SF Bay Area Indymedia indymedia
About Contact Subscribe Calendar Publish Print Donate

California | Central Valley | Environment & Forest Defense | Government & Elections

Fishing Groups Ask for Emergency Steps to Save Salmon
by Dan Bacher
Tuesday Jan 28th, 2014 9:32 AM
Four fishery conservation groups have asked state and federal fishery and water officials to convene an urgent meeting to save California Central Valley Chinook salmon runs from the drought.

“We have a potentially dire situation in which a large percentage of 2013 Central Valley salmon may be lost if no action is taken,” said Bill Jennings, Executive Director of the California Sportfishing Protection Alliance. “Salmon have been suffering from a manmade drought for decades and this years’ lack of rainfall exacerbates the problem. We’re calling on the state and federal government to save this year’s salmon run, which can be done if we act now.”

“All four of the Central Valley Chinook runs are in immediate peril due to the drought and a large percentage of the 2013 production may be lost if no action is taken,” said Marc Gorelnik of the Coastside Fishing Club.

Poor water management of rivers and reservoirs by the Brown and Obama administrations has also exacerbated the impact of the drought.

Last summer, high water releases down the Sacramento, Feather and American rivers left Shasta, Oroville and Folsom reservoirs at dangerously low levels. Shasta is at 36 percent of capacity and 54 percent of average; Oroville, 36 percent of capacity and 54 percent of average; and Folsom, 7 percent of capacity and 34 percent of average.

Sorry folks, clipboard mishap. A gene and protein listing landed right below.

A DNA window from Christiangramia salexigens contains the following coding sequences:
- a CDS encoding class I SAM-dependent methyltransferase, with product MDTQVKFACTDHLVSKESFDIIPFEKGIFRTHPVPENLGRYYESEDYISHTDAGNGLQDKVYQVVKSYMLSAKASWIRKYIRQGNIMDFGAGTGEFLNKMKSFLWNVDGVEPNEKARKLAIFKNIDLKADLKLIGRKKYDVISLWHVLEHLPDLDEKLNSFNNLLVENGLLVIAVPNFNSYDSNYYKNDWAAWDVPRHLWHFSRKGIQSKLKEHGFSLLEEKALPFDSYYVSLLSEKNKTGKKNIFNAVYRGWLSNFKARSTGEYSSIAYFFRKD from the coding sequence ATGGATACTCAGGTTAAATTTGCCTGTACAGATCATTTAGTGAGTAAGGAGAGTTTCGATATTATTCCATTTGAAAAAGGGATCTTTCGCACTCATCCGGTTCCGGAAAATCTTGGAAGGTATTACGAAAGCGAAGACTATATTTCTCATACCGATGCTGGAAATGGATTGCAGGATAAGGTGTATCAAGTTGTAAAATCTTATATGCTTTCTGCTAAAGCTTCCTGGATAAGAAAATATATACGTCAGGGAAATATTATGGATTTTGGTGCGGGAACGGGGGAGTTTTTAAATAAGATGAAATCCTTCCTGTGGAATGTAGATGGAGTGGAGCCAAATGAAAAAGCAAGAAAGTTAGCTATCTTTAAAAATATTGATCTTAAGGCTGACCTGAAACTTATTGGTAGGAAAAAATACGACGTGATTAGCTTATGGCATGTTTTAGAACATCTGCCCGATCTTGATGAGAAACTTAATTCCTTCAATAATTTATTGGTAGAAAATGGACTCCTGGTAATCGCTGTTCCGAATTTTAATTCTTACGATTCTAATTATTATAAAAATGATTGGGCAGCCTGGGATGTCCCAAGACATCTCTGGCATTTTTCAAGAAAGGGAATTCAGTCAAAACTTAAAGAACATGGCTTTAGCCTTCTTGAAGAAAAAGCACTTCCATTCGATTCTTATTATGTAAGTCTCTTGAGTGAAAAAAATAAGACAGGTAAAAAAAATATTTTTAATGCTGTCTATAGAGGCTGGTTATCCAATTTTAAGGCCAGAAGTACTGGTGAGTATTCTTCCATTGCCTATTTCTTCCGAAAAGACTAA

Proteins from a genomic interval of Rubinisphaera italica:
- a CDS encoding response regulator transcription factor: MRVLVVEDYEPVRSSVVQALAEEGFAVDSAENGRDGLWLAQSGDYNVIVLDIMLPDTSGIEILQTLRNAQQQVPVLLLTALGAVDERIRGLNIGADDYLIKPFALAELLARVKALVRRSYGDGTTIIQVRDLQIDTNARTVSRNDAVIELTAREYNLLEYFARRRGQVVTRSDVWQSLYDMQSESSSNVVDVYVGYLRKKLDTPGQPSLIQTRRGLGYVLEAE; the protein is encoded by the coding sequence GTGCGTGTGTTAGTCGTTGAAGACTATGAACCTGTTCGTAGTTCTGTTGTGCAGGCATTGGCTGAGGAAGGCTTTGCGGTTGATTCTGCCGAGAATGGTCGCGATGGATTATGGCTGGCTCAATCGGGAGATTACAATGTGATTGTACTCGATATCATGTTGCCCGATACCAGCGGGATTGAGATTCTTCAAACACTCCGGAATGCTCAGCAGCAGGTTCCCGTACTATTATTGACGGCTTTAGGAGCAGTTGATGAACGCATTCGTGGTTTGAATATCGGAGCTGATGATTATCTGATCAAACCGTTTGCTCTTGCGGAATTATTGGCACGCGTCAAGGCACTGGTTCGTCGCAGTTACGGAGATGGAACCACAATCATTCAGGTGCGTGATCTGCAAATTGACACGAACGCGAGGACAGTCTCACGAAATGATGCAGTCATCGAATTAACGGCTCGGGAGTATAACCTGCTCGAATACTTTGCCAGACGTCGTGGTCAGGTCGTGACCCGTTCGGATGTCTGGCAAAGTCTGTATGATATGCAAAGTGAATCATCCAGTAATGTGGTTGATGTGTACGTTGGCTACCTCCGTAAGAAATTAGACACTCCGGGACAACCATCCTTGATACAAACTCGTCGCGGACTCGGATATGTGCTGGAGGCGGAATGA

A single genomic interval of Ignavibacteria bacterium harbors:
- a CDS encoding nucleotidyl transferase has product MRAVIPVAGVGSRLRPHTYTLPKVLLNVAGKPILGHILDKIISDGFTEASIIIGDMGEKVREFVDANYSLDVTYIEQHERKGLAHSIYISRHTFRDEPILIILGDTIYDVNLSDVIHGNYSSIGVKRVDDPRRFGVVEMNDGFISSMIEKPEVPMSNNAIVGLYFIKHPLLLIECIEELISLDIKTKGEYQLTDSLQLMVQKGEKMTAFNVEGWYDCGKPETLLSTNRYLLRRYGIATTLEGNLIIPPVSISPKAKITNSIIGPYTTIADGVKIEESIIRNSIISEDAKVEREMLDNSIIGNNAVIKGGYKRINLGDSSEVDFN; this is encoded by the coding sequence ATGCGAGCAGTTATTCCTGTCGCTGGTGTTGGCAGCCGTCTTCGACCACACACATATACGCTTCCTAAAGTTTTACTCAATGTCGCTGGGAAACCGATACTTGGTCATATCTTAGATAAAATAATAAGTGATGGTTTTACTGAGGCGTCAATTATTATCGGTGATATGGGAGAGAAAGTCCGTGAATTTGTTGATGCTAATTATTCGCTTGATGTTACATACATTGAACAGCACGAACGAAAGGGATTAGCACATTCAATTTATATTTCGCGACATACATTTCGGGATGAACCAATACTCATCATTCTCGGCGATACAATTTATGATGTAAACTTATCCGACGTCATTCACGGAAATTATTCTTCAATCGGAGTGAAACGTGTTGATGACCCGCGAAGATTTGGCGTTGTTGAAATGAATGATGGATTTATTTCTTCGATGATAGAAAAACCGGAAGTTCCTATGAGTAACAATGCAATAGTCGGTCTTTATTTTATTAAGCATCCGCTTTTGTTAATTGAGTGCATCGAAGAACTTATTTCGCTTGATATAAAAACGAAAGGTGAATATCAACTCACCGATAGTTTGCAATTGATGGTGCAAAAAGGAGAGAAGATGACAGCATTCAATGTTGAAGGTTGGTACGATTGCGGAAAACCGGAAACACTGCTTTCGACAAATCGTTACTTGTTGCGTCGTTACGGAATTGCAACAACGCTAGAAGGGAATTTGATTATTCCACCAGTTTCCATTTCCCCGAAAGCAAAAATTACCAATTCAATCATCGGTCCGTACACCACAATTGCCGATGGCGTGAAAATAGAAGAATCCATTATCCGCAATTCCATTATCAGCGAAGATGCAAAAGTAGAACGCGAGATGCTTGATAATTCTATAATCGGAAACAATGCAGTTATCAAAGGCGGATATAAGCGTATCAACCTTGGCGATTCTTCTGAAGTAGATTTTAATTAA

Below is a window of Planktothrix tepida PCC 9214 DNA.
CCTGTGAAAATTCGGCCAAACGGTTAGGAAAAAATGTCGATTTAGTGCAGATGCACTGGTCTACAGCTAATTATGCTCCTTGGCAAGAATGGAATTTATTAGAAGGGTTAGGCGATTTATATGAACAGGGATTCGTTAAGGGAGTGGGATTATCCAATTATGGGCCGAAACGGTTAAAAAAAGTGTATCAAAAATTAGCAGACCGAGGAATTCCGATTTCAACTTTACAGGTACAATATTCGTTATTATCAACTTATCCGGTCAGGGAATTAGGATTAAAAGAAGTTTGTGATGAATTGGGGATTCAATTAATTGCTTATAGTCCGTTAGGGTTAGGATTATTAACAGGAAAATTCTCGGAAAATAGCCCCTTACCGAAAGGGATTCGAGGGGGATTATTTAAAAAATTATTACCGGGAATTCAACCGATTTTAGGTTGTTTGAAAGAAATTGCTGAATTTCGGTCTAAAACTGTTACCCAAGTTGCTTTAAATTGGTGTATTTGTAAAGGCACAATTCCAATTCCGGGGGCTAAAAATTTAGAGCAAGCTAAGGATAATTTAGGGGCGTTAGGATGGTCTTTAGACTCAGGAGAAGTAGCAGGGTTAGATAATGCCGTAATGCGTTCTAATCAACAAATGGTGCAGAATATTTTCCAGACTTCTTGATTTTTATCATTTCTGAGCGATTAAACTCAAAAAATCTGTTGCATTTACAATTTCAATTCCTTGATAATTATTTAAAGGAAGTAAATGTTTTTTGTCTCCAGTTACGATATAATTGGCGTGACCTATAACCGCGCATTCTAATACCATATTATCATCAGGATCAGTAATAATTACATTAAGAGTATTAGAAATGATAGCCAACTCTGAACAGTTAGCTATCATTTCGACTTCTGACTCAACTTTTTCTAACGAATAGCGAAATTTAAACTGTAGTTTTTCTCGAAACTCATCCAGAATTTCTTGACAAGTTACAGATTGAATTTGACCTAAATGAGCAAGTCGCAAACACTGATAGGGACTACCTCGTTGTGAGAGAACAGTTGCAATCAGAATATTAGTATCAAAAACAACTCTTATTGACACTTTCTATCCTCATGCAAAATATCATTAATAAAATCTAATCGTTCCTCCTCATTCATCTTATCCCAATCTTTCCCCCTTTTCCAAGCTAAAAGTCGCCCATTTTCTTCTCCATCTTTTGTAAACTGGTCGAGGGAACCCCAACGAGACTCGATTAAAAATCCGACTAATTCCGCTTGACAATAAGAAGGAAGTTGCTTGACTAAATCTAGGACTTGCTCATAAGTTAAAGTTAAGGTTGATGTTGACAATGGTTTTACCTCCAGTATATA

Yet Pyramid Lake in Southern California is at 98 percent of capacity and 105 percent of average; and Castaic Reservoir, 86 percent of capacity and 105 percent of average.

The state and federal water agencies exported massive quantities of water to agribusiness interests and Southern California water agencies, endangering local water supplies and fish populations as the ecosystem continues to collapse.

Now that our salmon populations are in this crisis situation, it is crucial that the officials meet with key leaders from the recreational and commercial fishing community, along with non-government fishery scientists and other stakeholders, to map out a drought action plan.

Photo of Pyramid Lake by Gene Beley. While Folsom and other northern California reservoirs are at record low levels after a summer of massive diversions of water to corporate agribusiness, oil companies and Southern California water agencies, Pyramid Lake in Southern California is at 98 percent of capacity.

Below is the joint press release from the California Sportfishing Protection Alliance, Golden Gate Salmon Association, Pacific Coast Federation of Fishermen’s Associations and Coastside Fishing Club:

Catching and moving salmon out of deadly drought zone needed

San Francisco – The California Sportfishing Protection Alliance, Golden Gate Salmon Association, Pacific Coast Federation of Fishermen’s Associations and Coastside Fishing Club have asked state and federal fishery and water officials to convene an urgent meeting to save California Central Valley Chinook salmon runs from the drought.

The groups are asking the officials to meet with key leaders from the fishing community (commercial and recreational) along with non-government fishery scientists and other stakeholders, to map out a drought action plan.

“We have a potentially dire situation in which a large percentage of 2013 Central Valley salmon may be lost if no action is taken,” said CSPA Executive Director Bill Jennings. “Salmon have been suffering from a manmade drought for decades and this years’ lack of rainfall exacerbates the problem. We’re calling on the state and federal government to save this year’s salmon run, which can be done if we act now.”

“All four of the Central Valley Chinook runs are in immediate peril due to the drought and a large percentage of the 2013 production may be lost if no action is taken,” said Marc Gorelnik of the Coastside Fishing Club.